When customers develop their own LIDAR sensors, there are some differences in system design: receive and transmit optics, number and orientation of lasers, laser emission patterns, laser beam steering, and number of light-receiving elements. However, regardless of the choice made, all sensors are highly similar in terms of receive signal chain and laser drive signal requirements. Based on these assumptions, Analog Devices designed the modular LIDAR prototyping platform AD-FMCLIDAR1-EBZ to allow customers to easily configure or replace devices with their own hardware; the platform is designed for specific application requirements, but can still be used as a complete system. The system can be divided into three different boards, each equipped with standardized digital and analog interfaces:
A data acquisition (DAQ) board containing a high-speed JESD204B ADC, corresponding clocks, and power supplies. This board has an FMC compliant interface to connect to the user’s preferred FPGA development board. It acts as the baseboard for the system, connecting the other two boards to this board through digital connectors for routing control and feedback signals between these boards and the FPGA, and coaxial cables for analog signals.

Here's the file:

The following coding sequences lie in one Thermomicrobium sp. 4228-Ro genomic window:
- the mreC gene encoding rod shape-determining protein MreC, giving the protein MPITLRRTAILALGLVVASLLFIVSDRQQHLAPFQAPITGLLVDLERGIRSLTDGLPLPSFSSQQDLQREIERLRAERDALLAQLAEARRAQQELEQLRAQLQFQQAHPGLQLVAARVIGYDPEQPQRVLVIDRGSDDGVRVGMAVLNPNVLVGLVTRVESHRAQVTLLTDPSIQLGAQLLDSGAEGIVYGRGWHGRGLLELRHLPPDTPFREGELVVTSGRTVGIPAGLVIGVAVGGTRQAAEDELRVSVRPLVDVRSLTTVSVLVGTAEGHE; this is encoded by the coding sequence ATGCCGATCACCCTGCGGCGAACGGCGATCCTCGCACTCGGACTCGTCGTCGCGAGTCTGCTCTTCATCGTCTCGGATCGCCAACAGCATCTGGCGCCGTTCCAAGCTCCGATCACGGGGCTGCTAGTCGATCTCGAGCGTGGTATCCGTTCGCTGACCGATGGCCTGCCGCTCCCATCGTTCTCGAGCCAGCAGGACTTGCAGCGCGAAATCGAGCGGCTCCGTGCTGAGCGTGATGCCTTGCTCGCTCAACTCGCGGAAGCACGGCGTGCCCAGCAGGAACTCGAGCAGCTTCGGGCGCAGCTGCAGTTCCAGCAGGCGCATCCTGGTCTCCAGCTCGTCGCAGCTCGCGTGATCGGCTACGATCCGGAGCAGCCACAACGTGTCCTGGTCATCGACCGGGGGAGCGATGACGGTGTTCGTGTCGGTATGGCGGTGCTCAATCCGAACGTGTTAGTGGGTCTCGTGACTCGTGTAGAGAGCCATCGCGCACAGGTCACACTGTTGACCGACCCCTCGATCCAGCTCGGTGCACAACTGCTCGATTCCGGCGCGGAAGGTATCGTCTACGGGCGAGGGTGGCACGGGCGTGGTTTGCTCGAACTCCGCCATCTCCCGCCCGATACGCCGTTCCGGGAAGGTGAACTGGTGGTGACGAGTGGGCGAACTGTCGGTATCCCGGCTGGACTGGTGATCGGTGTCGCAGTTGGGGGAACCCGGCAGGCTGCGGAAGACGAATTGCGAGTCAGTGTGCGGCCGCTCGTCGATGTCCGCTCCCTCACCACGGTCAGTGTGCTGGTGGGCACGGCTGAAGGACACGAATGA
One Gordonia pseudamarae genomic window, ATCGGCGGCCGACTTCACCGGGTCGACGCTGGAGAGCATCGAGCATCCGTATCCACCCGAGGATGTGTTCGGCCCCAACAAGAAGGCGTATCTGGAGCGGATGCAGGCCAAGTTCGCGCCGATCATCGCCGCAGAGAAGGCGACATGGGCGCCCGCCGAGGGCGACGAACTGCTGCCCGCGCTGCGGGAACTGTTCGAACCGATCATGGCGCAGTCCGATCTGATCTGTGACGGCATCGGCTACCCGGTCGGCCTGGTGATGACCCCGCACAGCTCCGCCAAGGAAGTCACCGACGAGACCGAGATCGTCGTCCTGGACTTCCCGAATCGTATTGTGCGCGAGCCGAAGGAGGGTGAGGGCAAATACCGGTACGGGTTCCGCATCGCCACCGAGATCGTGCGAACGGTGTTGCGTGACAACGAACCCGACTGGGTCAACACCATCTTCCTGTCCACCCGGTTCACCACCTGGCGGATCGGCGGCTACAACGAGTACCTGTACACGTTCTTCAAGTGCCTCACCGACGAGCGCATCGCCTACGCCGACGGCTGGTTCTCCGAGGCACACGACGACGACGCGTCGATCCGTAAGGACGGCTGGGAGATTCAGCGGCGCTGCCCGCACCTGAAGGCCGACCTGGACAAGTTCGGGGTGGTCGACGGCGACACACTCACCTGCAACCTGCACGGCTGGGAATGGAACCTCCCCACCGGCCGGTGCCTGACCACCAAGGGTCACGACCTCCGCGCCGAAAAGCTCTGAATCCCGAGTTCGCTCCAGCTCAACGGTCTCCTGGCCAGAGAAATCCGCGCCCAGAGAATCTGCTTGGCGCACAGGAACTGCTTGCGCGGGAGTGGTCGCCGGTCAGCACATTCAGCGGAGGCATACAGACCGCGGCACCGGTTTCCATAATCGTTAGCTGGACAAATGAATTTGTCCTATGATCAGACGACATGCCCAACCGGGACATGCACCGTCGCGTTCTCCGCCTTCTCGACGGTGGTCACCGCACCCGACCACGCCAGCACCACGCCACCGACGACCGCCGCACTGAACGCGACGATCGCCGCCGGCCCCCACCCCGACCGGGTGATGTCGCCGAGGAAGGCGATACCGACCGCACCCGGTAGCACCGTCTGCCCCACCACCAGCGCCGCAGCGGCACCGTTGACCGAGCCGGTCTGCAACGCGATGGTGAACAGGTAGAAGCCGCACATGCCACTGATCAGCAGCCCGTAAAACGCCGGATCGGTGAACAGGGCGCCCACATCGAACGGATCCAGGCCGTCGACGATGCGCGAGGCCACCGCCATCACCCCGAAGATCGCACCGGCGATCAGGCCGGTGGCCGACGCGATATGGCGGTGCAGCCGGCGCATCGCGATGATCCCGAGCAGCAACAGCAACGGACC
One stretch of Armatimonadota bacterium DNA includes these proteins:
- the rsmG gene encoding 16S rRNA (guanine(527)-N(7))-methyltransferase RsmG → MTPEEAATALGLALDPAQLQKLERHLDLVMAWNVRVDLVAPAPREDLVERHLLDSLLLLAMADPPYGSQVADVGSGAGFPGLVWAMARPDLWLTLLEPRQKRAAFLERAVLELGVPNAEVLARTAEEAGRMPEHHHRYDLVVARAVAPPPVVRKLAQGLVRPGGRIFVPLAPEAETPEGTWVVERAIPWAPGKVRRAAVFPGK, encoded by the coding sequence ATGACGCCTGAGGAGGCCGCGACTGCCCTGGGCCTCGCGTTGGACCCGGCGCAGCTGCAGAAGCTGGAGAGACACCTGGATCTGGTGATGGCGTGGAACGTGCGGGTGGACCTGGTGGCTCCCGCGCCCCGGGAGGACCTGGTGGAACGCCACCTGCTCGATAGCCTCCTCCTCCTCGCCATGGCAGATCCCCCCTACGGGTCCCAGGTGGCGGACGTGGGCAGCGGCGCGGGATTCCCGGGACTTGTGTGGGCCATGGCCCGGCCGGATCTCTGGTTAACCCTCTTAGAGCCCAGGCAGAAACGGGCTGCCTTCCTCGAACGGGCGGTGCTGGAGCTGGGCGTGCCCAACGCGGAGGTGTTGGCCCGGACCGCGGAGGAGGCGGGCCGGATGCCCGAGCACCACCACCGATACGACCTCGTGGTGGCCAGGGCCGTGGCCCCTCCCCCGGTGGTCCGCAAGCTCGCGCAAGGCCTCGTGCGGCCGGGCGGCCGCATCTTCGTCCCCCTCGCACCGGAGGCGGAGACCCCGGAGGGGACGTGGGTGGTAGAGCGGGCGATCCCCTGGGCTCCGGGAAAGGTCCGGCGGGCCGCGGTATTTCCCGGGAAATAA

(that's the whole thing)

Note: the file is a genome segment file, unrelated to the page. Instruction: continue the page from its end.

An analog front-end (AFE) board containing the avalanche photodetector (APD) light sensor and the entire signal chain used to tune the APD output signal so that it can be fed into the ADC on the DAQ board.
Laser board containing laser and driver circuit.
As ever, in system design, modularity means flexibility, but it also has disadvantages, such as increased complexity, performance degradation, and increased cost, which must be fully evaluated when deciding on system partitioning. In this case, the system is divided into three boards for the following reasons:
Regardless of which analog front end is used, and which laser solution is chosen, the ADC and clock will most likely remain the same.
The analog front-end hardware design and size will vary depending on the APD chosen, the overall system receive sensitivity, and the optics chosen.
Laser board designs and dimensions vary depending on the chosen lighting solution and optics.
The system offers a lot of flexibility in the location and orientation of the receiver and transmitter so that they correspond to each other or to other objects, so flex cables are used to transmit digital signals and coaxial cables are used to transmit between two circuit boards the analog signal.
Figure 1. LIDAR platform system design.
Figure 2. Product development cycle.